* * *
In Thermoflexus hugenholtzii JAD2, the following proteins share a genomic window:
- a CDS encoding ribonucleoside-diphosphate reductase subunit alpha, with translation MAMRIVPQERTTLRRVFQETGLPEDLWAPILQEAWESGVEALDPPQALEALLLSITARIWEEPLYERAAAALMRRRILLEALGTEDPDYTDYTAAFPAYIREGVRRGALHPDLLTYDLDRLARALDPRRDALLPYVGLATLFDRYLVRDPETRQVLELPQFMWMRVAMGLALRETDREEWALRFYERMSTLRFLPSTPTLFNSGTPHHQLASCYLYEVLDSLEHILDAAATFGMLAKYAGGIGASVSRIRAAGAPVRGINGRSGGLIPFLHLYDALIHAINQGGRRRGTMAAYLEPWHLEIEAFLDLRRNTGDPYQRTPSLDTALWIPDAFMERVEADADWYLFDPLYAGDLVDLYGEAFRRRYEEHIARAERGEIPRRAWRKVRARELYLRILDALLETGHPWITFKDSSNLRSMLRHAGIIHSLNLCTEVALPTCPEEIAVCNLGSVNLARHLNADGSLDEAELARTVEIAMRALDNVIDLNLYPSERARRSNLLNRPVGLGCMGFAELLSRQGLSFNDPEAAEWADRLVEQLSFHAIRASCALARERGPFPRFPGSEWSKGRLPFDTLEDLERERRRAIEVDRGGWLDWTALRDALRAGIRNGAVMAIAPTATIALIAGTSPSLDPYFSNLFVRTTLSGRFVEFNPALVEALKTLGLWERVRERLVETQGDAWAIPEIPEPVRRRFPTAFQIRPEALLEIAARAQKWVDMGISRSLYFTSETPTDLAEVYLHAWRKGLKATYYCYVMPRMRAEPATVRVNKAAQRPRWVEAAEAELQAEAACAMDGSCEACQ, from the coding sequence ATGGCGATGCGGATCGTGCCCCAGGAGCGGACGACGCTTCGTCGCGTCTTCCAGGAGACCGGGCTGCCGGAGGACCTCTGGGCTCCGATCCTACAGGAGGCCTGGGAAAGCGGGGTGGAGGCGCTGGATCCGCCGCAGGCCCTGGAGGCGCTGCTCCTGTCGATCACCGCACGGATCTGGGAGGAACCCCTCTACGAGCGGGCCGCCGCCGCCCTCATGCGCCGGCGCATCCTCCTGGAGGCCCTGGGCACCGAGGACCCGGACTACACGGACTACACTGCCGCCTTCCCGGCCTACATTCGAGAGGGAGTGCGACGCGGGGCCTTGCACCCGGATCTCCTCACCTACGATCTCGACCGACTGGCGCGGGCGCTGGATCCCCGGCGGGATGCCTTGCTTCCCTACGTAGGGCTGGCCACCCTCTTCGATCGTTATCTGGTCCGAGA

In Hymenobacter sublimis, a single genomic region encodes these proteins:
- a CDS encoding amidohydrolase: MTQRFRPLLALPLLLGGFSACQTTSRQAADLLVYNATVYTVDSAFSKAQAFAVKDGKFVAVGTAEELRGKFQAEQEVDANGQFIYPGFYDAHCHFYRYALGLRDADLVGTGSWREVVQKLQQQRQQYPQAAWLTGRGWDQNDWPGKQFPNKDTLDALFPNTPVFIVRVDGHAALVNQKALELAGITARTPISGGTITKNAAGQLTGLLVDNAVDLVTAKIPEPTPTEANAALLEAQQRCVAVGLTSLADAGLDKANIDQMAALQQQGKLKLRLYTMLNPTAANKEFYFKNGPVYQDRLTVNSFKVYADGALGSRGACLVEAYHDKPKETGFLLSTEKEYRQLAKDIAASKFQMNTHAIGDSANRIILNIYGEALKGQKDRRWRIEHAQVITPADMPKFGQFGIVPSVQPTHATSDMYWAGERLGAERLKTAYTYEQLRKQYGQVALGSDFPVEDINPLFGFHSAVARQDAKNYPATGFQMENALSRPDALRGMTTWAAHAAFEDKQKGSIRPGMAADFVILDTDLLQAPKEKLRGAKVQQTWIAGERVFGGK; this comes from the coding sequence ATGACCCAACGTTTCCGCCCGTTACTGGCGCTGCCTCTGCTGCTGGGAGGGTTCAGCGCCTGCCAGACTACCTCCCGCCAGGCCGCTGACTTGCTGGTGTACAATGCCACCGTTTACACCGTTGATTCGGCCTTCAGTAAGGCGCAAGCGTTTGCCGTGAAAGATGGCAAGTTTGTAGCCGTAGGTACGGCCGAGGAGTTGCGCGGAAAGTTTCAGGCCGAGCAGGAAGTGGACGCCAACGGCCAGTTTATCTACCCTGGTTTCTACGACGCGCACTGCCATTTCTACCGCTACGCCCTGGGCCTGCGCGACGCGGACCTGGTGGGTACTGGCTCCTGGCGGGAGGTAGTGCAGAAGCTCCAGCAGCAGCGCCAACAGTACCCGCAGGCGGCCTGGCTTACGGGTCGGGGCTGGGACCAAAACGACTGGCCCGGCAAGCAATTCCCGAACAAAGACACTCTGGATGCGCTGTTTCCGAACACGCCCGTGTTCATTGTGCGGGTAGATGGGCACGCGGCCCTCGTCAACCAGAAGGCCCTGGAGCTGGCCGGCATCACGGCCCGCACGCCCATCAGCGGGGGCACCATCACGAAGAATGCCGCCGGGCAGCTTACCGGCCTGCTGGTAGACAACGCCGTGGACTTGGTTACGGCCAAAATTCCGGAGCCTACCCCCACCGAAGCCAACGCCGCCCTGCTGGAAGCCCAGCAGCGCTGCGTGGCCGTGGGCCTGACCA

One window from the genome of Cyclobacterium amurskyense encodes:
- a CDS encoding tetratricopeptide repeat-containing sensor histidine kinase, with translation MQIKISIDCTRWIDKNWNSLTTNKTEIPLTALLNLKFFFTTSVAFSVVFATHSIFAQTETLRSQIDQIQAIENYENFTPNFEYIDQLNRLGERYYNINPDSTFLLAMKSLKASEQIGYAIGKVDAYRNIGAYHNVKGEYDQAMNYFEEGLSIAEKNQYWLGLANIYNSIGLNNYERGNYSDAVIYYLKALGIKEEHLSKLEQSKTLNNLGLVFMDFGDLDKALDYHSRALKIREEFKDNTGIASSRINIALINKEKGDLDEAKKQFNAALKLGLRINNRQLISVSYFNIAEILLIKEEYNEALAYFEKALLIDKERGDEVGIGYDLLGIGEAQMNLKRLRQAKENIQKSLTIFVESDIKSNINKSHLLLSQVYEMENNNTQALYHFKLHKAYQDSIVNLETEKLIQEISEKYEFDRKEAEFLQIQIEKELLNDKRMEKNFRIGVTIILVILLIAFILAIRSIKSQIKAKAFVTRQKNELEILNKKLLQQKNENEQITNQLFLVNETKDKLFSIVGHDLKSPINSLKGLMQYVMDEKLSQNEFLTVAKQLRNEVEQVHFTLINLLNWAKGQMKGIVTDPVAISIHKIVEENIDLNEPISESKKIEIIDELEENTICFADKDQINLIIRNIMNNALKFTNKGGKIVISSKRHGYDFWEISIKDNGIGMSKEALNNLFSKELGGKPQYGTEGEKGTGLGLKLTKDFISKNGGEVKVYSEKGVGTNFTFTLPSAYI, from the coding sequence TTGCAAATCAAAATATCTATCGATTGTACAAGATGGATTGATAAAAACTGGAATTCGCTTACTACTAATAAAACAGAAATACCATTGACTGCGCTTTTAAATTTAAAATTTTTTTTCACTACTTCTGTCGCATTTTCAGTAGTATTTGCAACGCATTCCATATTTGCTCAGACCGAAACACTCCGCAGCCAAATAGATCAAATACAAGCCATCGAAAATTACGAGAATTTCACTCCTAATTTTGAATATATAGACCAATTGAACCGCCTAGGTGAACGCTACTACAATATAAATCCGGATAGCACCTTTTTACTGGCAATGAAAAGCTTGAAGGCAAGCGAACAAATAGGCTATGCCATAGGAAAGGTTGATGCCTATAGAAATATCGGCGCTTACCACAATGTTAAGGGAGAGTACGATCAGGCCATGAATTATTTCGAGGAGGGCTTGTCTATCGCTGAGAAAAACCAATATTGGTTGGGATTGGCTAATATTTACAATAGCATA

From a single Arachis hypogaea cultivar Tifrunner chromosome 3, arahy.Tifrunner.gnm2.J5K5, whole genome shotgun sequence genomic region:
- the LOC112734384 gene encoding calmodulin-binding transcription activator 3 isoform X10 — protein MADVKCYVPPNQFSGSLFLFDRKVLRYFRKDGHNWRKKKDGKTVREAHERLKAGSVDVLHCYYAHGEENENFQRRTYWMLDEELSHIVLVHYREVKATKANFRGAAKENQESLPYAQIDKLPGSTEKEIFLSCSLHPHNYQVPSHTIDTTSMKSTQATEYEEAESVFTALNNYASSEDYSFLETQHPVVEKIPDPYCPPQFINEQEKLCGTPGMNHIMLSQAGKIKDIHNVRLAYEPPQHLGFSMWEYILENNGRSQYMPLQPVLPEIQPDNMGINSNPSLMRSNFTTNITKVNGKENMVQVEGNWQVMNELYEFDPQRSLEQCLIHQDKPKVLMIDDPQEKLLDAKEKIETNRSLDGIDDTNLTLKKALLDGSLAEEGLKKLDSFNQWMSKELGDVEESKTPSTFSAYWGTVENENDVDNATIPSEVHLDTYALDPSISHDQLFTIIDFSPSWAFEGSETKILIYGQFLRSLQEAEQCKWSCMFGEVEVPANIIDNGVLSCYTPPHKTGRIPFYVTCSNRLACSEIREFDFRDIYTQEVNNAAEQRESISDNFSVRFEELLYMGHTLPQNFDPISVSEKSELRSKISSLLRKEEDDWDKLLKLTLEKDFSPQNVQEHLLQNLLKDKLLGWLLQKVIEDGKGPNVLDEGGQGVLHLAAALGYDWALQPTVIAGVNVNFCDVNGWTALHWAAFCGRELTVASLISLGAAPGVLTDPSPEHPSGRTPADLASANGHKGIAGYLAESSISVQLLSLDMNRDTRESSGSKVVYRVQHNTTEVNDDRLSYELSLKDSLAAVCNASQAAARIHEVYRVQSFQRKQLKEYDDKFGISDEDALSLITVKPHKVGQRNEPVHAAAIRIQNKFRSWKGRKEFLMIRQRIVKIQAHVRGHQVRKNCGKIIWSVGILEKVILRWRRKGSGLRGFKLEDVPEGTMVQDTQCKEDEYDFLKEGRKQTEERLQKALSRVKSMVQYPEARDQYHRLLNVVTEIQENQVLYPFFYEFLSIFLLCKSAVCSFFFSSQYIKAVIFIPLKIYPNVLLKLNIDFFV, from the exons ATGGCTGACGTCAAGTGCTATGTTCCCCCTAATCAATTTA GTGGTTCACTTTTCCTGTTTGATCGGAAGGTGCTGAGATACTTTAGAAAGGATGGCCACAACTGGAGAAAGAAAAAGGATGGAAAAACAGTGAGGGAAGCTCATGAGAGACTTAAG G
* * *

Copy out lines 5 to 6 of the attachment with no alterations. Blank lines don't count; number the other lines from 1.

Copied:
One window from the genome of Cyclobacterium amurskyense encodes:
- a CDS encoding tetratricopeptide repeat-containing sensor histidine kinase, with translation MQIKISIDCTRWIDKNWNSLTTNKTEIPLTALLNLKFFFTTSVAFSVVFATHSIFAQTETLRSQIDQIQAIENYENFTPNFEYIDQLNRLGERYYNINPDSTFLLAMKSLKASEQIGYAIGKVDAYRNIGAYHNVKGEYDQAMNYFEEGLSIAEKNQYWLGLANIYNSIGLNNYERGNYSDAVIYYLKALGIKEEHLSKLEQSKTLNNLGLVFMDFGDLDKALDYHSRALKIREEFKDNTGIASSRINIALINKEKGDLDEAKKQFNAALKLGLRINNRQLISVSYFNIAEILLIKEEYNEALAYFEKALLIDKERGDEVGIGYDLLGIGEAQMNLKRLRQAKENIQKSLTIFVESDIKSNINKSHLLLSQVYEMENNNTQALYHFKLHKAYQDSIVNLETEKLIQEISEKYEFDRKEAEFLQIQIEKELLNDKRMEKNFRIGVTIILVILLIAFILAIRSIKSQIKAKAFVTRQKNELEILNKKLLQQKNENEQITNQLFLVNETKDKLFSIVGHDLKSPINSLKGLMQYVMDEKLSQNEFLTVAKQLRNEVEQVHFTLINLLNWAKGQMKGIVTDPVAISIHKIVEENIDLNEPISESKKIEIIDELEENTICFADKDQINLIIRNIMNNALKFTNKGGKIVISSKRHGYDFWEISIKDNGIGMSKEALNNLFSKELGGKPQYGTEGEKGTGLGLKLTKDFISKNGGEVKVYSEKGVGTNFTFTLPSAYI, from the coding sequence TTGCAAATCAAAATATCTATCGATTGTACAAGATGGATTGATAAAAACTGGAATTCGCTTACTACTAATAAAACAGAAATACCATTGACTGCGCTTTTAAATTTAAAATTTTTTTTCACTACTTCTGTCGCATTTTCAGTAGTATTTGCAACGCATTCCATATTTGCTCAGACCGAAACACTCCGCAGCCAAATAGATCAAATACAAGCCATCGAAAATTACGAGAATTTCACTCCTAATTTTGAATATATAGACCAATTGAACCGCCTAGGTGAACGCTACTACAATATAAATCCGGATAGCACCTTTTTACTGGCAATGAAAAGCTTGAAGGCAAGCGAACAAATAGGCTATGCCATAGGAAAGGTTGATGCCTATAGAAATATCGGCGCTTACCACAATGTTAAGGGAGAGTACGATCAGGCCATGAATTATTTCGAGGAGGGCTTGTCTATCGCTGAGAAAAACCAATATTGGTTGGGATTGGCTAATATTTACAATAGCATA